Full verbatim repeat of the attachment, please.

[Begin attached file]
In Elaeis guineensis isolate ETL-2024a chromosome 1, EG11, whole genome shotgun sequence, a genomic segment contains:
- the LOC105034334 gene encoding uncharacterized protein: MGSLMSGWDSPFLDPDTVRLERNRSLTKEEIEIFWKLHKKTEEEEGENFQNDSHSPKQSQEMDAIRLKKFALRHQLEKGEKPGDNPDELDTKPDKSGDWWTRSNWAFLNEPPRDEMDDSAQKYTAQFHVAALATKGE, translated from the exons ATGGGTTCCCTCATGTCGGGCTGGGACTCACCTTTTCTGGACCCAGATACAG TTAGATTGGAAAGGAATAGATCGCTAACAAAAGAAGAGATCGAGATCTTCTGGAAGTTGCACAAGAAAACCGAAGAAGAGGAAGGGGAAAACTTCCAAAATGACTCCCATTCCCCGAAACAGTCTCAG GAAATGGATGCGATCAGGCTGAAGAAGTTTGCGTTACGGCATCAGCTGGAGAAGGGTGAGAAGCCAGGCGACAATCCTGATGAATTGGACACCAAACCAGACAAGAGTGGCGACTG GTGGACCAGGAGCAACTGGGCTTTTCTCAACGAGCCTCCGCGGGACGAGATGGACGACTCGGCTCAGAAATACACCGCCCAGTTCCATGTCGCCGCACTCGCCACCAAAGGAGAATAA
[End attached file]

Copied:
In Elaeis guineensis isolate ETL-2024a chromosome 1, EG11, whole genome shotgun sequence, a genomic segment contains:
- the LOC105034334 gene encoding uncharacterized protein: MGSLMSGWDSPFLDPDTVRLERNRSLTKEEIEIFWKLHKKTEEEEGENFQNDSHSPKQSQEMDAIRLKKFALRHQLEKGEKPGDNPDELDTKPDKSGDWWTRSNWAFLNEPPRDEMDDSAQKYTAQFHVAALATKGE, translated from the exons ATGGGTTCCCTCATGTCGGGCTGGGACTCACCTTTTCTGGACCCAGATACAG TTAGATTGGAAAGGAATAGATCGCTAACAAAAGAAGAGATCGAGATCTTCTGGAAGTTGCACAAGAAAACCGAAGAAGAGGAAGGGGAAAACTTCCAAAATGACTCCCATTCCCCGAAACAGTCTCAG GAAATGGATGCGATCAGGCTGAAGAAGTTTGCGTTACGGCATCAGCTGGAGAAGGGTGAGAAGCCAGGCGACAATCCTGATGAATTGGACACCAAACCAGACAAGAGTGGCGACTG GTGGACCAGGAGCAACTGGGCTTTTCTCAACGAGCCTCCGCGGGACGAGATGGACGACTCGGCTCAGAAATACACCGCCCAGTTCCATGTCGCCGCACTCGCCACCAAAGGAGAATAA